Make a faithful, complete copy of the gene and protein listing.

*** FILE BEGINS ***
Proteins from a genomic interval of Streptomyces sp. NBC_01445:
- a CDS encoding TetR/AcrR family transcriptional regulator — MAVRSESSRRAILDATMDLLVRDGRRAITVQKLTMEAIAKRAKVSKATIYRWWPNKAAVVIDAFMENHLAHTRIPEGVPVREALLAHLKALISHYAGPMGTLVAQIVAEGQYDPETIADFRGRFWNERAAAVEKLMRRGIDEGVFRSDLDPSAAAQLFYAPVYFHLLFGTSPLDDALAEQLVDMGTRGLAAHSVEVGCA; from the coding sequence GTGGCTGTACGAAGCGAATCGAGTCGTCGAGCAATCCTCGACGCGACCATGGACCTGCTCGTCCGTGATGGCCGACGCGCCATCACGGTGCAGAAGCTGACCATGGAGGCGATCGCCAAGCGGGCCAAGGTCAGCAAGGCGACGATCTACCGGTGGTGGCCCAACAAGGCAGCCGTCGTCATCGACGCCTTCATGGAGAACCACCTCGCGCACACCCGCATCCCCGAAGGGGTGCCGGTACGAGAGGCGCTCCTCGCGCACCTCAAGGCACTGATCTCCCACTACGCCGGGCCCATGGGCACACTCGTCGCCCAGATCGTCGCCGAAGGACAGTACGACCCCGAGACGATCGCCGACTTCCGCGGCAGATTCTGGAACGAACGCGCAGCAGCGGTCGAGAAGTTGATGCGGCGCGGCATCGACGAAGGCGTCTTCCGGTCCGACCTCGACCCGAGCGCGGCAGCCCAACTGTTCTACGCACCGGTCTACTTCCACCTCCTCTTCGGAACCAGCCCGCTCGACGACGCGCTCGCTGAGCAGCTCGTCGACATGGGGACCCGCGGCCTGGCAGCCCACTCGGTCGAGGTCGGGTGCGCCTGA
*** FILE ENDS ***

Proteins from a genomic interval of Streptomyces sp. NBC_01445:
- a CDS encoding TetR/AcrR family transcriptional regulator — MAVRSESSRRAILDATMDLLVRDGRRAITVQKLTMEAIAKRAKVSKATIYRWWPNKAAVVIDAFMENHLAHTRIPEGVPVREALLAHLKALISHYAGPMGTLVAQIVAEGQYDPETIADFRGRFWNERAAAVEKLMRRGIDEGVFRSDLDPSAAAQLFYAPVYFHLLFGTSPLDDALAEQLVDMGTRGLAAHSVEVGCA; from the coding sequence GTGGCTGTACGAAGCGAATCGAGTCGTCGAGCAATCCTCGACGCGACCATGGACCTGCTCGTCCGTGATGGCCGACGCGCCATCACGGTGCAGAAGCTGACCATGGAGGCGATCGCCAAGCGGGCCAAGGTCAGCAAGGCGACGATCTACCGGTGGTGGCCCAACAAGGCAGCCGTCGTCATCGACGCCTTCATGGAGAACCACCTCGCGCACACCCGCATCCCCGAAGGGGTGCCGGTACGAGAGGCGCTCCTCGCGCACCTCAAGGCACTGATCTCCCACTACGCCGGGCCCATGGGCACACTCGTCGCCCAGATCGTCGCCGAAGGACAGTACGACCCCGAGACGATCGCCGACTTCCGCGGCAGATTCTGGAACGAACGCGCAGCAGCGGTCGAGAAGTTGATGCGGCGCGGCATCGACGAAGGCGTCTTCCGGTCCGACCTCGACCCGAGCGCGGCAGCCCAACTGTTCTACGCACCGGTCTACTTCCACCTCCTCTTCGGAACCAGCCCGCTCGACGACGCGCTCGCTGAGCAGCTCGTCGACATGGGGACCCGCGGCCTGGCAGCCCACTCGGTCGAGGTCGGGTGCGCCTGA